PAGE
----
1. Understanding the concept of mattering, its different dimensions, and its implications to mental health.
2. Recognizing the “big picture” of the historical and social context that makes mattering an urgent area of attention for young adults.
3. Learning different concrete practices that may increase the sense of mattering on our clients.
4. Experiencing a sense of mattering during the presentation itself, by having openly and selflessly shared experiences and wisdom that others may use to provide a better growth opportunity to their clients.
Young adult programs facilitate or in some way support the journey toward independence for their young adult clients. Therefore, it is critical that our programmatic and therapeutic strategies align with current research on today’s young adults. Top scholars on young adult development and success strive to make sense of the emerging and unique challenges young adults face today. For example, the MIT Young Adult Development Project was formed to gather and disseminate new research about young adulthood, and to make new insights available to those that need them (like young adult programs). The Consortium on School Research at the University of Chicago was tasked to identify keys to young adult success, and develop a framework of foundational concepts for young adult development. Both of these research teams performed exhaustive reviews of hundreds of articles – from classic developmental theories, to the latest empirical studies – and have fueled ongoing research. The growing trend toward more complex challenges begs the question, “Are we keeping up?” In the spirit of collaboration and continuous improvement, this presentation provides a relevant overview of the findings and recommendations in the research. It highlights the current understanding and frameworks applicable to young adult programs, hopefully providing either one of two results: 1) to provide researched-based evidence that a program’s approach is in line with the needs and realities of today’s young adult; or 2) highlight areas where we can evolve to get up to speed in addressing these issues to increase our effectiveness.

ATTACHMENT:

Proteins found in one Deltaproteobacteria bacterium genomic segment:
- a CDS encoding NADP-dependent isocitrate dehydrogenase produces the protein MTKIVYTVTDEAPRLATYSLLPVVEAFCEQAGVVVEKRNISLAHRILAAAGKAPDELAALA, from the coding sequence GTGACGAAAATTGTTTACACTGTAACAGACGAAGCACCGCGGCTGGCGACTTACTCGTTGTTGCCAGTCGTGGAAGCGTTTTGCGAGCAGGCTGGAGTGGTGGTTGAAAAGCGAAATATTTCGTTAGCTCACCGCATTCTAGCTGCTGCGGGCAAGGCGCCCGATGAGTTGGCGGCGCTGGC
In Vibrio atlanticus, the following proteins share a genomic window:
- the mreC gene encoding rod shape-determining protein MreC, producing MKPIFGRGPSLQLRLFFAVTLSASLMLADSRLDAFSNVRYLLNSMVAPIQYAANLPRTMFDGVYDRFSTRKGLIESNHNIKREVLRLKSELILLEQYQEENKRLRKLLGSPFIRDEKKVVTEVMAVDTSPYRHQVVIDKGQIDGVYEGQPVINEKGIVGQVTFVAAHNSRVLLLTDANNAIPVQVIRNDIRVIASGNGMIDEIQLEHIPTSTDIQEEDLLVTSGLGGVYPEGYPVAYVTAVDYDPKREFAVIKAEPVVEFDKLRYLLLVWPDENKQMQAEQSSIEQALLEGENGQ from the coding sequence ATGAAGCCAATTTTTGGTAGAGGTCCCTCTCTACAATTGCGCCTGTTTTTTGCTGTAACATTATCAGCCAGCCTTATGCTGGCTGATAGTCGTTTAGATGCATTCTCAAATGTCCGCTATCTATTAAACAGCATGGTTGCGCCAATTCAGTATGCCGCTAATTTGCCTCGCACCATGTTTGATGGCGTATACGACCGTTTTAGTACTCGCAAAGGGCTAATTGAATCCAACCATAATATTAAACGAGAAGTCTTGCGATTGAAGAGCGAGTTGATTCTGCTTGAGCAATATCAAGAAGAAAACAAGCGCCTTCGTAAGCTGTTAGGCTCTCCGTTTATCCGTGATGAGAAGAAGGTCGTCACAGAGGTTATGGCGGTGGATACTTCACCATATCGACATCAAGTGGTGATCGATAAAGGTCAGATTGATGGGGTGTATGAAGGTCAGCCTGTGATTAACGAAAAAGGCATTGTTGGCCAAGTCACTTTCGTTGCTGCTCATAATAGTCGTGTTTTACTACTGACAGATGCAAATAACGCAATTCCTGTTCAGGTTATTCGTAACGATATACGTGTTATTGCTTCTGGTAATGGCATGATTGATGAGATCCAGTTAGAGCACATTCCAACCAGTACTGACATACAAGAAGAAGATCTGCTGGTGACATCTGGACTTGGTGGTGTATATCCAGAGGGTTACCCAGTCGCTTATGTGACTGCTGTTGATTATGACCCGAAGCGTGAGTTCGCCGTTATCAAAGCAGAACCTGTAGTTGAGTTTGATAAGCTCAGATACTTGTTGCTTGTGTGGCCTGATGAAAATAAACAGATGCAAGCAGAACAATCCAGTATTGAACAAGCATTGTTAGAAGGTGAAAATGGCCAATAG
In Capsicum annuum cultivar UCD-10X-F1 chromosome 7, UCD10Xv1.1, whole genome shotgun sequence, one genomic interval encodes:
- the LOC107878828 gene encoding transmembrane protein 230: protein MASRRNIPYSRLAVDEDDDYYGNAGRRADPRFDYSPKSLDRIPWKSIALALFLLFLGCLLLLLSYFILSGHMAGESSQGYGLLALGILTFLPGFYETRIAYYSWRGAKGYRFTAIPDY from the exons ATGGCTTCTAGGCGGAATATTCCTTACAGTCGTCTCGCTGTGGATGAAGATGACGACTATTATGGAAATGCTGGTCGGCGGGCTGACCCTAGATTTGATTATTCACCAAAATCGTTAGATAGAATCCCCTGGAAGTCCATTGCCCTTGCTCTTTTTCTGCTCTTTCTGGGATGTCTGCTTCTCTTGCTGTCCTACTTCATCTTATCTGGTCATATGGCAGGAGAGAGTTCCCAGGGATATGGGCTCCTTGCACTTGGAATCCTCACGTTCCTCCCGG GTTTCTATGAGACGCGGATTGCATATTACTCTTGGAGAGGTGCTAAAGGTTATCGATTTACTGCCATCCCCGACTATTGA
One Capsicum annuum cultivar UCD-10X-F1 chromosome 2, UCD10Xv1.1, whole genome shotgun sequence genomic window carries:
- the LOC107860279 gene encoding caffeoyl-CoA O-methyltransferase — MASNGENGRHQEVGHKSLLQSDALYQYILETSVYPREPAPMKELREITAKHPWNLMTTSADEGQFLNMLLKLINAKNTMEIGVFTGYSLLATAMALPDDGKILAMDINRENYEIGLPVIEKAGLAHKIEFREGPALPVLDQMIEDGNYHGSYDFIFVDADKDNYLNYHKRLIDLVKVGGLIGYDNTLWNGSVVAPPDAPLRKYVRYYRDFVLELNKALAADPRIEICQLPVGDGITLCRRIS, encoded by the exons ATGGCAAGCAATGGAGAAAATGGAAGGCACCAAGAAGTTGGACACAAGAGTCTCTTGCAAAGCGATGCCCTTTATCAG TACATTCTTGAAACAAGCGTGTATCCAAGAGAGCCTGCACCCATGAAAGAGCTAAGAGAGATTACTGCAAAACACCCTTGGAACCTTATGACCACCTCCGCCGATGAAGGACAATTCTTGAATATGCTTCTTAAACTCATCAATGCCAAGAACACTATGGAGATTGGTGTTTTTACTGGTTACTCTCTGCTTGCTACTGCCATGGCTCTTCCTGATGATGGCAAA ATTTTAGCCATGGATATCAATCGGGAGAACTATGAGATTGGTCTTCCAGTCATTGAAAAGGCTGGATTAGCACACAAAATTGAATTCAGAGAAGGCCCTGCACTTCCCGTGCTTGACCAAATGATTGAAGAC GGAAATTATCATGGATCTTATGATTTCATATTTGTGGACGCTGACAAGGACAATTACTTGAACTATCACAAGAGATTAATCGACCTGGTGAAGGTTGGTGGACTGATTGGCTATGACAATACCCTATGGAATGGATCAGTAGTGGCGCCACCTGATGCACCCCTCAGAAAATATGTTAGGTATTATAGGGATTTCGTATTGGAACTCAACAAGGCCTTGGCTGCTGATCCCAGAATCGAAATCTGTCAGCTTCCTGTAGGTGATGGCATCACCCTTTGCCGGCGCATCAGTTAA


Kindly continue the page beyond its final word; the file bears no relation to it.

1. Attendees will become familiar with some of the current research on the unique issues impacting today’s emerging adults.
2. Attendees will become familiar with a practical framework for understanding the key elements of young adult success and facilitating the work toward its attainment.
3. Attendees will participate in a collaborative process for exploring strategies on how to incorporate relevant research into their programming.